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Driverless car robots face off in UBC engineering physics showdown

Engineering students put in hundreds of hours of work to build and program driverless car robots from scratch

Vishnu Venkatesh and other engineering students could only watch from the sidelines as their robots were put to the test in a Uber-bot competition at UBC Thursday.

Jennifer Gauthier / Metro Order this photo

Vishnu Venkatesh and other engineering students could only watch from the sidelines as their robots were put to the test in a Uber-bot competition at UBC Thursday.

Spectators in a crowded lecture hall cheer as a robot picks up its passenger by the neck, drives to its destination – the passenger is hanging in mid air at this point – and lets go. The crowd roars with approval.

Thursday's Uber-style driverless car competition is the result of hundreds of hours worth of work for 60 UBC engineering physics students.

The robot course is a cityscape complete with a roundabout and styrofoam highrises. The passengers are stuffed animals. The stakes are high – this competition is the students’ final exam.

“We actually made a replica of this course in one of my teammates living rooms so we could work on it on the weekends,” said Jordan Jones, one of the competitors.

In what UBC’s director of engineering physics, Andre Marziali, calls the “hardest course in university”, second-year students split into teams to build 15 robots in five weeks.

The robots race in pairs to pick up and drop off as many passengers as possible in a mock cityscape in two minutes. 

Jones’ team and their robot, Ray, came in second place after losing a nail-biting tiebreaker to the robot Jett Pacer.

This summer course serves as an excellent bootcamp for aspiring engineers, said Jon Nakane, director of the UBC engineering physics lab.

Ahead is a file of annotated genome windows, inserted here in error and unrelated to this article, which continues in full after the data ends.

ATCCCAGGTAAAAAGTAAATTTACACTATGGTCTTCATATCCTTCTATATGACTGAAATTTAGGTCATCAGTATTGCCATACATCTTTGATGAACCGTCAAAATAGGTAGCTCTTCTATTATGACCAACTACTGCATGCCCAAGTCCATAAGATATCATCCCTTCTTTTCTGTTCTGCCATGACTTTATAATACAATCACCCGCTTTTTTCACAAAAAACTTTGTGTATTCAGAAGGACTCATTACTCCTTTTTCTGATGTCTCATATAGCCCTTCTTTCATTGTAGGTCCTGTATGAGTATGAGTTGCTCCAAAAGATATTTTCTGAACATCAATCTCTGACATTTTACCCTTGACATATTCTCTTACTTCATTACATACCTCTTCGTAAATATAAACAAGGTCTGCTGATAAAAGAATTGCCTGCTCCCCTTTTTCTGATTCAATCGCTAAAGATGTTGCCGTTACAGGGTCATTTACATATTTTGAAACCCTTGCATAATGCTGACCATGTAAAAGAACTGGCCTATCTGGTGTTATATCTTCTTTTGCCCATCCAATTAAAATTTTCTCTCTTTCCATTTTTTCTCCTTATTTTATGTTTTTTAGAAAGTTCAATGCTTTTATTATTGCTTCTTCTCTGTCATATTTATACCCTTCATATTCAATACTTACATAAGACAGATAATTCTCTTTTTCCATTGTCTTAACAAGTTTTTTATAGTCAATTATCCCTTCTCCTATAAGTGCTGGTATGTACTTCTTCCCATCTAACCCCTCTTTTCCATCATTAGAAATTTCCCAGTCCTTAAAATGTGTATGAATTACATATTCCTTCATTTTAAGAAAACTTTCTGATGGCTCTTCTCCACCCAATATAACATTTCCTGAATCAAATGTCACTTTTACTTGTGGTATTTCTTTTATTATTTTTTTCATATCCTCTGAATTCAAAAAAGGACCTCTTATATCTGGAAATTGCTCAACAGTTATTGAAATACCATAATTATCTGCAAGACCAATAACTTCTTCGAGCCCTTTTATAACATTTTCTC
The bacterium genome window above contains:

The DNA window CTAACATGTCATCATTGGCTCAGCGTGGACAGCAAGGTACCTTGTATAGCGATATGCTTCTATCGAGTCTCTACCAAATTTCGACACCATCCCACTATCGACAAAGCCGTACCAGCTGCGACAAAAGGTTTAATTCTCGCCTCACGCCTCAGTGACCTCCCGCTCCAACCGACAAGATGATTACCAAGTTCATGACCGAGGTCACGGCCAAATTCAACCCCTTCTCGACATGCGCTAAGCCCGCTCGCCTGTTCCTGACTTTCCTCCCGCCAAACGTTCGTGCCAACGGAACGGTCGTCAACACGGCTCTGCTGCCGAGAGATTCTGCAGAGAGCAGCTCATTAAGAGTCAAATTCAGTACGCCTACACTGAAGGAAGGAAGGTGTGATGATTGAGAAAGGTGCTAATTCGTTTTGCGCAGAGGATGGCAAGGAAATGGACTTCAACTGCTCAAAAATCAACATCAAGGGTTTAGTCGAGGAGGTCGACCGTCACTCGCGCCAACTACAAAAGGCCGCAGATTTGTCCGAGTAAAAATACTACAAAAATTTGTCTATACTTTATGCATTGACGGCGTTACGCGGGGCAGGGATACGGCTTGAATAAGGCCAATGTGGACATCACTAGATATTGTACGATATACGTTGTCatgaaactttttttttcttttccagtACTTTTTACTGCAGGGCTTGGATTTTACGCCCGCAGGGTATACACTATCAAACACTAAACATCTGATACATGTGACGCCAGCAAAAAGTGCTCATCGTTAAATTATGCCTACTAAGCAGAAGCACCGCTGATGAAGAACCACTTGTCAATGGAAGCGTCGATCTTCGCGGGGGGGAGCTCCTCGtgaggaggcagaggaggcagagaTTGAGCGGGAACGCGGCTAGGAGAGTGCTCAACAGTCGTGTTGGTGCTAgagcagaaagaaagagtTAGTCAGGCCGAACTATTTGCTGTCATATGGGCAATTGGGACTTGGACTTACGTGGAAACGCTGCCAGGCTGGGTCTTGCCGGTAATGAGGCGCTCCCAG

“These are exactly the same type of skills that industry is looking for,” he told Metro in between robot matches.

Robert Dirnnan watches as a passenger dangles precariously from an 'Uber-bot' at Thursday's competition.

Jennifer Gauthier/Metro

Robert Dirnnan watches as a passenger dangles precariously from an 'Uber-bot' at Thursday's competition.

“They are looking for students that have the ability to solve problems with mechanical parts, electronic parts, to write software and artificial intelligence to interact with the world.”

Many robots in Thursday’s competition used an extendable arm-clamp combination to grab the passengers and one even tried a shovel-and-dump technique. Mistakes proved costly but sometimes drew laughs from the crowd as robots pushed or ran over passengers.

Driverless cars are still a long way away from becoming reality, said one student at the robot showdown.

UBC engineering physics student Curtis Huber nervously watches his team's robot navigate the course.

Jennifer Gauthier/Metro

UBC engineering physics student Curtis Huber nervously watches his team's robot navigate the course.

“We are given a lot of help here, there are detectors and that. In real life it’s going to be extraordinarily hard to have actual Uber bots,” said engineering student Jim Shaw.

But autonomous cars are one of the most exciting fields of engineering right now, said Nakane.

“You see the way our students get trained … these assistive devices that are designed to make our vehicle safe, they are right around the corner.”

 That’s one of the reasons why the engineering physics team at UBC chose a driverless-car theme for this year’s final project, said Nakane. Other year’s projects have involved hockey-bots, search-and-rescue-bots, and build-bots.

UBC engineering physics student Lilian Liu built one of the robots in Thursday's Uber-bot challenge.

Jennifer Gauthier/Metro

UBC engineering physics student Lilian Liu built one of the robots in Thursday's Uber-bot challenge.

“We like to choose something that gets people interested and excited. Something that is a little topical.” 

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